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Blank Section (Placeholder)Analysis and Commentary

The Perils of International Idealism

by Bruce Thorntonvia Defining Ideas
Tuesday, April 29, 2014

American foreign policy could use a dose of hard-nosed realism.

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Gregory on the John Batchelor Show: “this is much worse than anything I’ve read in the Soviet archives”

by Paul R. Gregoryvia John Batchelor Show
Friday, April 25, 2014

Hoover research fellow Paul Gregory discusses the Ukraine crisis on the John Batchelor Show. Topics include intercepted phone calls from Slovyansk, Ukraine; a historical comparison to Stalin; and upcoming elections in Ukraine. More information can be found on Paul Gregory’s blog.

Analysis and Commentary

Instant Parsing: Does The Geneva Agreement Defuse The Ukrainian Crisis?

by Paul R. Gregoryvia
Friday, April 18, 2014
Vladimir Putin
Analysis and Commentary

Putin Has More Admirers Than The West Might Think

by Timothy Garton Ashvia Guardian (UK)
Thursday, April 17, 2014
Analysis and Commentary

How US, NATO Can Best Counter Putin's Russia

by Kori Schake, Franklin Millervia
Friday, April 11, 2014
Poster Collection, RU/SU 2165, Hoover Institution Archives.
Background Essay

Ukraine Adrift Between East and West

by Kori Schakevia Strategika
Tuesday, April 1, 2014

The current issue of Strategika asks the question: Are 20th-century-style conventional military assets and strategies still relevant, or are they being replaced by drones, cyber-warfare, counterinsurgency, and satellite technologies?  Using history as a guide, Andrew Roberts, Frederick W. Kagan, and Peter R. Mansoor all argue for the continuing relevance of conventional weapons and soldiers, even though the there is an inherent unpredictability to the exact nature of future conflicts.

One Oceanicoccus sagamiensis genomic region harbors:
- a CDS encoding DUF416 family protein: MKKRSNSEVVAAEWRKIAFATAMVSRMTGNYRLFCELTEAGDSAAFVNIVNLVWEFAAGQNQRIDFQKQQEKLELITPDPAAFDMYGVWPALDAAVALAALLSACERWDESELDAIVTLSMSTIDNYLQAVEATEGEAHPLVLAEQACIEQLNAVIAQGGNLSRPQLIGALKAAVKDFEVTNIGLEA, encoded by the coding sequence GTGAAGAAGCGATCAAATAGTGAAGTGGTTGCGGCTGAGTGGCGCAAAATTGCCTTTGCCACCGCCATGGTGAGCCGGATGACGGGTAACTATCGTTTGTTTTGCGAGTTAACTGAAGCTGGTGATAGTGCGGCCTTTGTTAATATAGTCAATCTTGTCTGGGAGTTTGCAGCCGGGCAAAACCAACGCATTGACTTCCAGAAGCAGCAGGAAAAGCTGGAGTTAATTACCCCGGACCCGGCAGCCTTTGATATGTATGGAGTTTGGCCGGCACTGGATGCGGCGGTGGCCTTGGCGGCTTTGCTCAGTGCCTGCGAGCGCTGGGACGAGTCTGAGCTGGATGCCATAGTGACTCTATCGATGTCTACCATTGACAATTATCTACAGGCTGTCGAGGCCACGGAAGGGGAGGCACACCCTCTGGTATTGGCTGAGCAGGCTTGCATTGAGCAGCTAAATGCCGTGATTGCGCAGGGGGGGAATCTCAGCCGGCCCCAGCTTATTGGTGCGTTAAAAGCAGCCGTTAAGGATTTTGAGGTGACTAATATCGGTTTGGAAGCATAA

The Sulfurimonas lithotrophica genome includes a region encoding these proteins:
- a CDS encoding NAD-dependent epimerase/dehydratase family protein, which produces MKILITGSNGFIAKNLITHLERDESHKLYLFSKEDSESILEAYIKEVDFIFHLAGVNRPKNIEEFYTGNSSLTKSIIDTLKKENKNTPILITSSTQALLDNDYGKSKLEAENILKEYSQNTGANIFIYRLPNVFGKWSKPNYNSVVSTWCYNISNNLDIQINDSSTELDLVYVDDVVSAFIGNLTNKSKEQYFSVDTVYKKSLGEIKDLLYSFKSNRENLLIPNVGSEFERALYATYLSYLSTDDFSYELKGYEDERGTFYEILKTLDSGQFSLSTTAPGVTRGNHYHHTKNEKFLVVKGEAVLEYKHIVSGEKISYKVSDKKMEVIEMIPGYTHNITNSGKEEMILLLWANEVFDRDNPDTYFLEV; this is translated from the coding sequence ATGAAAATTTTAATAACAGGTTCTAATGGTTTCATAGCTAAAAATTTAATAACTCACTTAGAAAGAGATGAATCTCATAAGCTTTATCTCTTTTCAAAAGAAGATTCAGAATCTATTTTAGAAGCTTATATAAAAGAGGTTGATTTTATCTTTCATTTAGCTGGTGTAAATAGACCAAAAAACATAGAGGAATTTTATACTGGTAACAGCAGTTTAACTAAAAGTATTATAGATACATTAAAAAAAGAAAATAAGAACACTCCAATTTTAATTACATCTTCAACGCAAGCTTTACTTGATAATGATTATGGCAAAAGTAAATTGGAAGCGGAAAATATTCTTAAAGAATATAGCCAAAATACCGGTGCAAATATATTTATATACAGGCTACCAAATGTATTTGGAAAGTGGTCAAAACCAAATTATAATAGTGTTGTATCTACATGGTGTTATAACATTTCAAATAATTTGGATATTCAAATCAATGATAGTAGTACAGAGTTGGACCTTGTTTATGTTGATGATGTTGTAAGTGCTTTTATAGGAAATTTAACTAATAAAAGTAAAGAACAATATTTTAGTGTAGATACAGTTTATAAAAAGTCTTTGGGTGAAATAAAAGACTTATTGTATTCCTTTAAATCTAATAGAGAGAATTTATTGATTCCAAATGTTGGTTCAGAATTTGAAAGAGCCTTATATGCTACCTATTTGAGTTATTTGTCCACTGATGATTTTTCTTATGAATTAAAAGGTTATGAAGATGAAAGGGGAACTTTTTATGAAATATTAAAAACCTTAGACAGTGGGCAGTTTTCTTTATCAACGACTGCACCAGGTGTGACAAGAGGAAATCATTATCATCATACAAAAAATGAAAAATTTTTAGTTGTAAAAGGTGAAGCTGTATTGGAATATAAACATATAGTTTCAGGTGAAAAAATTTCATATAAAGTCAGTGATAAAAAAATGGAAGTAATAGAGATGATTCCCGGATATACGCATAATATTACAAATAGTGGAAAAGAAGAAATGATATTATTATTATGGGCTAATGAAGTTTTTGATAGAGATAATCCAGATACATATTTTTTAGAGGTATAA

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Analysis and Commentary

Crimea and Punishment

by Tod Lindbergvia Weekly Standard
Friday, March 21, 2014

It's time for a reset for U.S. policy toward Russia. The original Obama reset has now run its course, and President Vladimir Putin has thoroughly dashed all hope of Russia emerging as a partner of the United States and a constructive contributor to a liberal international order. The armed takeover and annexation of Crimea and the threat of further military incursion into eastern Ukraine have established beyond doubt that the United States needs to approach Russia first and foremost as a security challenge.